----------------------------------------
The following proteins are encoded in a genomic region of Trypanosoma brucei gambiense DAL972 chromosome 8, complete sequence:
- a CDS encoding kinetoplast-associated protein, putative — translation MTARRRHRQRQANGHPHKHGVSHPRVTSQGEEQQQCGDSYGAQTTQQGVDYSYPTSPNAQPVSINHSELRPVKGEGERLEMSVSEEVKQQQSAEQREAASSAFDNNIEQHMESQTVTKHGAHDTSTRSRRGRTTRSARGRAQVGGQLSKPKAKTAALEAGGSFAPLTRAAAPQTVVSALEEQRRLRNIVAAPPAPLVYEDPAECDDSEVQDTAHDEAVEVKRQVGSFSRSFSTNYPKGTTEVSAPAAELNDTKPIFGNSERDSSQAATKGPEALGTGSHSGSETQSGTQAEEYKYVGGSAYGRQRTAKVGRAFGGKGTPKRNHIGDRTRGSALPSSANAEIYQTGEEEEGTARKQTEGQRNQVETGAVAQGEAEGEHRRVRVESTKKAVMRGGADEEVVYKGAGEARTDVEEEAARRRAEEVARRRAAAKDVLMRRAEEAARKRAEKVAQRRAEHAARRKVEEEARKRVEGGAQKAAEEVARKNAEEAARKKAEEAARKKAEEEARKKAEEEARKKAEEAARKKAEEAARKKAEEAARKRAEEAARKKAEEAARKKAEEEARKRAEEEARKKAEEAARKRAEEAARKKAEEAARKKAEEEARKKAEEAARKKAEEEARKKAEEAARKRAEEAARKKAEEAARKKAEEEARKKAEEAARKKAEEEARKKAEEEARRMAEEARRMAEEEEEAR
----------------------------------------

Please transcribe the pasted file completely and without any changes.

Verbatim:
The following proteins are encoded in a genomic region of Trypanosoma brucei gambiense DAL972 chromosome 8, complete sequence:
- a CDS encoding kinetoplast-associated protein, putative — translation MTARRRHRQRQANGHPHKHGVSHPRVTSQGEEQQQCGDSYGAQTTQQGVDYSYPTSPNAQPVSINHSELRPVKGEGERLEMSVSEEVKQQQSAEQREAASSAFDNNIEQHMESQTVTKHGAHDTSTRSRRGRTTRSARGRAQVGGQLSKPKAKTAALEAGGSFAPLTRAAAPQTVVSALEEQRRLRNIVAAPPAPLVYEDPAECDDSEVQDTAHDEAVEVKRQVGSFSRSFSTNYPKGTTEVSAPAAELNDTKPIFGNSERDSSQAATKGPEALGTGSHSGSETQSGTQAEEYKYVGGSAYGRQRTAKVGRAFGGKGTPKRNHIGDRTRGSALPSSANAEIYQTGEEEEGTARKQTEGQRNQVETGAVAQGEAEGEHRRVRVESTKKAVMRGGADEEVVYKGAGEARTDVEEEAARRRAEEVARRRAAAKDVLMRRAEEAARKRAEKVAQRRAEHAARRKVEEEARKRVEGGAQKAAEEVARKNAEEAARKKAEEAARKKAEEEARKKAEEEARKKAEEAARKKAEEAARKKAEEAARKRAEEAARKKAEEAARKKAEEEARKRAEEEARKKAEEAARKRAEEAARKKAEEAARKKAEEEARKKAEEAARKKAEEEARKKAEEAARKRAEEAARKKAEEAARKKAEEEARKKAEEAARKKAEEEARKKAEEEARRMAEEARRMAEEEEEAR